What does this mean? That ASP.NET Ajax is the most used Ajax/JS library in ASP.NET development, but a considerable amount of these developers use also server agnostic JS libraries. Again, I just want to remember that this survey has been announced mainly on Ajaxian, so probably the users, even the ones that use ASP.NET, are leaning more toward the usage of pure JS libraries compared to the standard ASP.NET developers: which, in my opinion, means that probably among the majority of ASP.NET developers the usage of the MS ASP.NET Ajax framework is even higher. Also, 35% of these developers also used PHP and 14% used Java, so the figures above might include libraries they used in conjunction with those other server side frameworks.

I setup a survey on the state of Ajax only in the .NET space here.

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Sick of Opera

I never really understood the business model behind Opera, a company that is selling a browser when everybody else in the World is giving it for free, both because it's included in the OS (IE and Safari) or because it's an OpenSource project (Firefox, Mozilla).

Now Opera, probably because is seeing that his business model was wrong, has filed a formal complaint to the European Union. Then his CTO wrote an open letter to the web community. And in doing this, in my opinion, they showed they real intents:

  • in the formal complaint, the one that the European Commission will have to evaluate, they asked "to obligate Microsoft to unbundle Internet Explorer from Windows and/or carry alternative browsers pre-installed on the desktop" and then asked to obligate IE to comply to the web standards
  • in the open letter they cite the formal complaint saying that they asked the EU "to force Microsoft to support open Web standards in its Web browser, Internet Explorer" (and second "that Microsoft frees Internet Explorer from the Windows platform")

Why is the official document about the anti-trust complaint while the open letter is about the Web Standards? This is being manipulative.

Also other important person in the web community are sharing my thoughts: Eric Meyer said,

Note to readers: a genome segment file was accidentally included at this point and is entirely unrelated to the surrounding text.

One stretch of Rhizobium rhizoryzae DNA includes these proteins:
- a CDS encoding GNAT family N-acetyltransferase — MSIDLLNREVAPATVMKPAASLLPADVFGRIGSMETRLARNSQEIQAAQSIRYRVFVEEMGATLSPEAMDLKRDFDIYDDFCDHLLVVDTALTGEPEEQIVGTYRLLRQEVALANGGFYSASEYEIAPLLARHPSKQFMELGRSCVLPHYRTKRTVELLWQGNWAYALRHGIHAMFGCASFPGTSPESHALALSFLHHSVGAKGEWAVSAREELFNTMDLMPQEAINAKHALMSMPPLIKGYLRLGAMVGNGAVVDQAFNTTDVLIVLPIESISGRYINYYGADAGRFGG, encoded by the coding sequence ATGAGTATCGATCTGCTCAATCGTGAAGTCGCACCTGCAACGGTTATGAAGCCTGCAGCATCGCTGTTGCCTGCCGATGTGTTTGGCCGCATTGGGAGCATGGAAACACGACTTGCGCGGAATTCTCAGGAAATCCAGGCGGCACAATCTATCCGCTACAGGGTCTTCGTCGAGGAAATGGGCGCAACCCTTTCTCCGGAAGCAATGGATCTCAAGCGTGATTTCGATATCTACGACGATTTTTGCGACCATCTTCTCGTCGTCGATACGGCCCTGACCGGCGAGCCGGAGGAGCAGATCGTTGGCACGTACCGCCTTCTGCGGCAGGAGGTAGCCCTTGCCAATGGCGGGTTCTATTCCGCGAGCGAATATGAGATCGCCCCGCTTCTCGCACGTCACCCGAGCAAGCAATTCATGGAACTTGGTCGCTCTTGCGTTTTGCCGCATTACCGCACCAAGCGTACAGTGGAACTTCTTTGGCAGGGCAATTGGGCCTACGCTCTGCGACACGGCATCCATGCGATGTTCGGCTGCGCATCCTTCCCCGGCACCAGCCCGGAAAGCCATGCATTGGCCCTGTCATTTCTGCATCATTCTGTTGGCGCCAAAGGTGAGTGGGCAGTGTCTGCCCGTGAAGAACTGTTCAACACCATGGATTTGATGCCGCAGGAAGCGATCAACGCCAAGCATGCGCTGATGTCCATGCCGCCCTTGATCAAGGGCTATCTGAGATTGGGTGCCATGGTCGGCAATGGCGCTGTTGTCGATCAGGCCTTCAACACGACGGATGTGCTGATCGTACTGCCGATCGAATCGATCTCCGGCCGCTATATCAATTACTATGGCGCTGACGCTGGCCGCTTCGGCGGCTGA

It’s the wrong move at the wrong time, sending precisely the wrong signal to Microsoft about the importance of participating in development and support of open standards, and I can only hope that it comes to a quiet and unheralded end.

Molly E Holzschlag, now part of the IE team, is worried that now Microsoft could end the very good feedback process they started with the web community:

What does anyone do when they’re threatened? Usually shut down all communication. Which is exactly what we as developers and designers of the Web are largely advocating MUST END.

And another "important" person in the Web community, Andy Clark, part of the W3C's CSS working group, is also worried about what could happen to the CSS standardization process at W3C:

What I am concerned about is how Opera's action will further destabilize the W3C's CSS Working Group of which both Opera and Microsoft post representatives. I am concerned that this action will irrevocably damage the promise and progress of CSS3. Not for the first time, Opera's action also calls into question whether we, as web designers and developers, can trust the W3C and their corporate participants with the development of our future tools.

And also reminds us that:

But let's not forget that Opera is a software development company that earns its living from making software that is deployed across a variety of devices. Their implementation of CSS and other standardized web technologies may come in part from their passion for standards, but it also comes from their need to make a product that they can sell to the likes of Nokia and Nintendo. Let's not kid ourselves, Opera is as much a commercially driven organization as Microsoft.

Let's see what is going to happen, but to me, now, Opera lost all my respect.

UPDATE: Asa Dotzler from Mozilla corp collected quite a few articles, mostly with bad comments against this action by Opera: opera calls for ec investigation of microsoft.

Note: Emphasis is mine

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One year of blogging

A friend just made me notice that yesterday it was exactly one year from my first real post on Codeclimber. With all the excitement for tomorrow event and for the new Mac I missed this important day.

I'm not going to do a detailed analysis of what happened during this year of blogging as the one I did in July, but I only want to share with you a few numbers.

The number of subscribers to the RSS feed is steadily growing at the rate of 100 new subscribers every 2 months (actually a bit more than 2 months), and now I'm floating around 500 feed subscribers, which is something that is well above my last year expectations.

feedstats

Then comes the number page views which are around 400-450 views per day (during the week, in the weekends the number falls down to 150-200).

stats

I usually don't have a plan behind the topics of my posts as I usually write things that I came across while coding both for job and for fun, but given the fact that I'm mainly a web oriented developer, you might start to see more posts about Silverlight and ASP.NET Ajax. And also my experiences developing .NET on the Mac smile_regular. And, hopefully, about what's going on with Subtext.

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Web Development Workshop 2008